The *parsimonious* solution draws on observed configurations associated with *Y* and invokes counterfactuals on unobserved configurations. The counterfactuals on what the outcome of a case would be if a case was a member of a conjunction are made such that we obtain the most parsimonious superset of the conservative solution (Schneider and Wagemann 2012, Sect. 6.4). The *intermediate* solution sets theoretical constraints on the counterfactuals imposed on unobserved configurations. The constraints take the form of directional expectations that specify whether we expect the presence or absence of a conjunct to be associated with the outcome. The generation of all three solutions in one analysis is referred to as the ’standard analysis’.^{9}

Corresponding with the case orientation of QCA, counterfactuals on unobserved configurations can be anchored in possible-world reasoning (Lewis 1973). Following the idea of possible worlds, counterfactuals on single cases requires us to consider what the outcome would be in a world that forms the closest-possible world to the actual one in which we live. Reference to possible worlds implies that the world could have developed differently, with the consequence that the world we live in is only one possible manifestation out of many (Menzel 2015).

Possible-world counterfactuals motivates simulations in two ways. First, on a philosophical dimension simulations allow us to evaluate how QCA performs in all possible worlds that could have come into existence. Second and being more relevant for empirical studies, we naturally do not know whether the counterfactuals we make are right or wrong because we make a causal argument for an unobserved empirical relationship in a possible world. Philosophical and social science work on counterfactuals developed an elaborated toolbox for the generation of counterfactuals (Lebow 2010; Lewis 1973; Stalnaker 2011), but establishing the truth value of counterfactual claims always remains the weak spot of possible-world reasoning.^{10} The uncertainty that underlies our counterfactuals can be addressed in simulations that assess the dependence of the QCA solution on the type of counterfactuals we make. The rejection of simulations for this purpose implies the claim that we can make counterfactuals that are very likely to be correct. This might be the case for selected empirical studies and counterfactuals, but this is a position which is hard to defend in general.^{11}

In contrast to QMC, CNA does not invoke counterfactuals (Baumgartner 2009). CNA exclusively relies on the observed configurations and produces one solution which is equivalent to the parsimonious solution derived by QMC. If one prefers CNA over QMC and dispenses with counterfactuals, it is possible to deny a meaningful role for simulations in this respect. While a preference for CNA and QMC has implications for defensible positions one can take toward simulations, the remaining two data-related issues have similar implications for both algorithms.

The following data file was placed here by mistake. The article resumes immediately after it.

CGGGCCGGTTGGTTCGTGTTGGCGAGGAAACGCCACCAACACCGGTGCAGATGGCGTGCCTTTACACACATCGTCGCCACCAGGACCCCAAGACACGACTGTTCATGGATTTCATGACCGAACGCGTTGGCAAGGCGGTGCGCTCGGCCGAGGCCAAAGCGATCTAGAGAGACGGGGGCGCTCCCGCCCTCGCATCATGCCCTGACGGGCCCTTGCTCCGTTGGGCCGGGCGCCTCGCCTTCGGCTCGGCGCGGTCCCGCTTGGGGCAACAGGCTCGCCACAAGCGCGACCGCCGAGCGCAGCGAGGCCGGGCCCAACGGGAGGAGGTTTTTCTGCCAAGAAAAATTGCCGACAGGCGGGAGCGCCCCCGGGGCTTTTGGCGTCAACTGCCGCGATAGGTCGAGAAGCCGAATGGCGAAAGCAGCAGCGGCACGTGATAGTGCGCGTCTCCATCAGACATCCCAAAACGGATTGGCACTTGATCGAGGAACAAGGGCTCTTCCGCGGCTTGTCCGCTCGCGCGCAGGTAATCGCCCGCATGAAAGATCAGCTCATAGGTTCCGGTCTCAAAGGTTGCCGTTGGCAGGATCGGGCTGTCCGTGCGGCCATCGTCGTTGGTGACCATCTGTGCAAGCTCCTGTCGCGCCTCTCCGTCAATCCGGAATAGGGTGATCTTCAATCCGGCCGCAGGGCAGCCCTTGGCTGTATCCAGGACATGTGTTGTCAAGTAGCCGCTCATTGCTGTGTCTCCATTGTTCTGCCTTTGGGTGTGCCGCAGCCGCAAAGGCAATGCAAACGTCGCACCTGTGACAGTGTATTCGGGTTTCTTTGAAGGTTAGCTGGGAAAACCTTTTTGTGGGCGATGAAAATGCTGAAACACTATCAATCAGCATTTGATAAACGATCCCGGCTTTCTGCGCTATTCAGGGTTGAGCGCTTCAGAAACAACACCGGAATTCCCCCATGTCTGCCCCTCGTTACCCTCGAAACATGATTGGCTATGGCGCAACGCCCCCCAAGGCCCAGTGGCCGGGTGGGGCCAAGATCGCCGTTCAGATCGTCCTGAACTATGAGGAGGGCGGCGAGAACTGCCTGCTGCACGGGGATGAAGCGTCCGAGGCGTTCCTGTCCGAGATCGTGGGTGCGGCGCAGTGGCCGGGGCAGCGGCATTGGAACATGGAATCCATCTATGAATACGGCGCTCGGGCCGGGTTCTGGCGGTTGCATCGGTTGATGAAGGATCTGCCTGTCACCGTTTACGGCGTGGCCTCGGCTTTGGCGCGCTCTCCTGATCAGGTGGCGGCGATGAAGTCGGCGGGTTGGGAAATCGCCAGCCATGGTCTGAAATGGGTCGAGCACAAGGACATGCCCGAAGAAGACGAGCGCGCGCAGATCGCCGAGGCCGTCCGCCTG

### 4.2 Sampling

Sampling is one of two research design features that motivate simulations for the evaluation of an empirical QCA study. The rationale for simulations is straightforward because the same modeling decision might play out differently in different samples. Since causal inference targets the population and not the sample, generating conclusions based on one sample would be a precarious strategy. The basis for causal inference becomes stronger if we assess the sensitivity of the QCA solution to our modeling decision across different samples. If we are unable to draw multiple samples from the population, which is the rule in empirical research, the simulation of multiple samples is a feasible alternative.

An objection might be that QCA was not designed for sampling-based analyses, which would be correct because the importance of carefully delineating a population of cases is a central issue in the literature (Ragin 2000, Chap. 2, 7). However, a look at empirical studies shows that this advice has not always been followed (Vis 2009). Depending on the research question, it might also not be possible to have a finite population because new cases are still being generated. For example, Schimmelfennig et al. (2006) are interested in the conditions of EU constitutionalization via formal constitutional decisions made at intergovernmental conferences. Schimmelfennig et al. carefully specify the cases of interest and delineate the population comprising 66 cases as of 2004 (Schimmelfennig et al. 2006, pp. 1169–1170). There is no theoretical rationale for taking the intergovernmental conference in 2004 as a temporal bound on the population, as this decision is driven by the need to stop collecting data in order to perform an empirical analysis.^{12} As a consequence, the 66 cases in the Schimmelfennig et al. (2006) study are a sample of a still increasing population. For QCA studies such as this that rely on samples, simulations are a viable tool for strengthening causal inference.